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# Clarification on what exactly the G force is here?

## Clarification on what exactly the G force is here?

(OP)
Hello,

I am trying to carry out FEM analysis on a steering knuckle. I have found some articles with typical braking and cornering loads to apply and they are all expressed in G-Force (here are two the articles I found: http://iosrjournals.org/iosr-jmce/papers/ICAET-201... and http://www.altairatc.com/india/previous-events/201...). The braking force for instance in both is 1.5G. I would like to know what exaclty that means this case?

Is it 1.5 x the whole car's weight or is it 1.5 x the weight of the car supported by that wheel (1/4 of the total car weight)?

### RE: Clarification on what exactly the G force is here?

Not an automotive engineer, but having followed some discussions here, it's almost certainly saying the whole car should be assumed to be able to decelerate at 1.5g and distribute the force to individual tyres as you see fit for your situation. E.g. if front ttyres have 3x the load of rear tyres, that needs to be appropriately included.

Which is fairly likely considering load transfer.

### RE: Clarification on what exactly the G force is here?

They are whatever the actual force is applied at that location when the car is cornering/braking/accelerating at that factor times the force of gravity, and don't forget that gravity (downward) remains in effect while cornering/braking/accelerating, and don't forget that cornering/braking/accelerating changes the corner loads on each corner of the vehicle.

Whatever the net vector sum of the forces that happen when cornering/braking/accelerating at that factor, is what the load is.

### RE: Clarification on what exactly the G force is here?

so if we go back to 3 2 1, an the static ground reaction at that wheel is 3000N, then the loads applied will be 9000 6000 and 3000 N.

make sure you apply them as separate load cases and then consider the various combinations when you add them up to find max stresses.

Cheers

Greg Locock

New here? Try reading these, they might help FAQ731-376: Eng-Tips.com Forum Policies http://eng-tips.com/market.cfm?

### RE: Clarification on what exactly the G force is here?

(OP)
Thank you for your replies. So the G-force in this case will be whatever is supported by the wheel at static condition then.

@Greg I was thinking of applying all the forces at once (mainly braking, cornering and gravity) and if the part withstands that, then start cutting out material where not really needed. That is what the articles I found do. I did also find one that applied them as a load by load case though (http://es.scribd.com/doc/99494468/C-Kalavrytinos-F...). Would you say it is best to go case by case and then combine the loads?

### RE: Clarification on what exactly the G force is here?

You had better make sure your parts are suitable for (let's say) X g vertical acceleration, and X g straight forward acceleration combined with static weight, and X g braking combined with static weight, and X g cornering combined with static weight, and if there is anything funny-looking that might look weak with a specific combination of any of the above, you had better analyze that, too. I am not going to speculate what "X" needs to be, in any of the above. People do drive into kerbs, over rough railroad crossings, and through rough washboard conditions now and again.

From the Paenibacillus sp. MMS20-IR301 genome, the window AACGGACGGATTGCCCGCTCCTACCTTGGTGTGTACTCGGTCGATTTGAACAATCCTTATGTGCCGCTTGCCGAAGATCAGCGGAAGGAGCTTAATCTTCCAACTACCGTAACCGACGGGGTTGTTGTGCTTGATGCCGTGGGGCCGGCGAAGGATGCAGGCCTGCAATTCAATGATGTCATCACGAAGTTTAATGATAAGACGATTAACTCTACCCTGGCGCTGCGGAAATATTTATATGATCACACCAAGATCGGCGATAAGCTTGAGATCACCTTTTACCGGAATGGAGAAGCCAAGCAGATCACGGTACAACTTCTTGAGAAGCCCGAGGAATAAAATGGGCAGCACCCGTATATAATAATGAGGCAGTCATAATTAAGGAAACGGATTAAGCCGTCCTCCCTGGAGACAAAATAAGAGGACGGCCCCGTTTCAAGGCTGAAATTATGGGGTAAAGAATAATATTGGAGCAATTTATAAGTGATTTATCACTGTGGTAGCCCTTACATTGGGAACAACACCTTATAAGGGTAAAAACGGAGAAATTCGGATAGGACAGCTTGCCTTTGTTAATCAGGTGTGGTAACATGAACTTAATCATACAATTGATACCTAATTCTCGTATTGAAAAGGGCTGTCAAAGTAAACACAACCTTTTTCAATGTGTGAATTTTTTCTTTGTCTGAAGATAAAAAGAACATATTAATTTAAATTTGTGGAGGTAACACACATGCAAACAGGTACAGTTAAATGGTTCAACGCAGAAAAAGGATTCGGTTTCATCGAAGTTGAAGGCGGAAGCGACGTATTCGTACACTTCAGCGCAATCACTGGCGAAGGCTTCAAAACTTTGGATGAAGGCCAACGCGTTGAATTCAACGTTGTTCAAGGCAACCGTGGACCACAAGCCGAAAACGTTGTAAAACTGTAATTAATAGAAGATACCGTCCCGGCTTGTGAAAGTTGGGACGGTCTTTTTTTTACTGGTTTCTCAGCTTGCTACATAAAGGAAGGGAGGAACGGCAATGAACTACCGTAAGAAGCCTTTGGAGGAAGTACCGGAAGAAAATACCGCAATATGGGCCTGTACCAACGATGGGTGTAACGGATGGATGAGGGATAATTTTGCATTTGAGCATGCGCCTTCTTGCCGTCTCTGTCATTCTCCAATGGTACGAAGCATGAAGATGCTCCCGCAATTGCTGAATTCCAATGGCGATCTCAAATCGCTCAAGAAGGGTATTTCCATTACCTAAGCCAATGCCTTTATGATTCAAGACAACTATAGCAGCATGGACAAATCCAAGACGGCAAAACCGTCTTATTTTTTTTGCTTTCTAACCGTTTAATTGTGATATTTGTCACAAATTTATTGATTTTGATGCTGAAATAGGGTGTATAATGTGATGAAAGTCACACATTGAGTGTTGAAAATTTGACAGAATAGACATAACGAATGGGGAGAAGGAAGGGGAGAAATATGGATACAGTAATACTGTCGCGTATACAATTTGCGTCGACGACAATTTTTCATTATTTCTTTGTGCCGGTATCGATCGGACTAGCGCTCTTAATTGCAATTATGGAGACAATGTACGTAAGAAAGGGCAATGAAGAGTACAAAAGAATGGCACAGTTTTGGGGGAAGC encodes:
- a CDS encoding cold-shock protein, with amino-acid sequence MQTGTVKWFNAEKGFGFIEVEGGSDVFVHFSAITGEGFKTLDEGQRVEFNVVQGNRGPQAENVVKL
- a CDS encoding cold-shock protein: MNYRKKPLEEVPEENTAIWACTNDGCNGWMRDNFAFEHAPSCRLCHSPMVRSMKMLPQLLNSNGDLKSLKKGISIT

### RE: Clarification on what exactly the G force is here?

The stress at any point is a product of the forces applied times the sensitivity to each force. There is no guarantee that the sensitivity is positive.

As such the worst case stress at a particular point is not necessarily incurred by the combined loads in the positive direction.

This is amateur hour stuff foe FEA analysts, any paper you read suggesting otherwise can be discarded and ignored.

Cheers

Greg Locock

New here? Try reading these, they might help FAQ731-376: Eng-Tips.com Forum Policies http://eng-tips.com/market.cfm?

### RE: Clarification on what exactly the G force is here?

(OP)
That makes a lot of sense. Thanks.

"I am not going to speculate what "X" needs to be, in any of the above" How would you say I should go about determining what X should be then? Like for braking and cornering I am using 1.5G as in the articles but for cases like bumps I am not exactly sure how to go about it.

### RE: Clarification on what exactly the G force is here?

Plenty of non aero circuit cars have been designed to 2g longitudinal 1g lateral and 3g bump (hence 3 2 1). You will get suspension failures under abuse conditions if you stick to those. If you are using steel rather than aluminium, and you design to yield at those loads, then the thing won't fall apart.

In my experience for road cars that are designed not to break those are low, the exact numbers we use are proprietary and I'm not going to talk about that. We also design our suspensions to fail in certain specific ways in response to the 60 kph square edge pothole test, which all OEMs have some equivalent to. We also have a running over the kerb test, and a smashing the car sideways into a kerb test (big lose on a corner). There's no simple static equivalent loads for those, they are architecture dependent.

here's a couple of other threads on this

http://forums.autosport.com/topic/121354-kerb-stri...

Cheers

Greg Locock

New here? Try reading these, they might help FAQ731-376: Eng-Tips.com Forum Policies http://eng-tips.com/market.cfm?

### RE: Clarification on what exactly the G force is here?

(OP)
Thank you very much Greg for your input and for the other threads you directed me to. It cleared up a lot for me.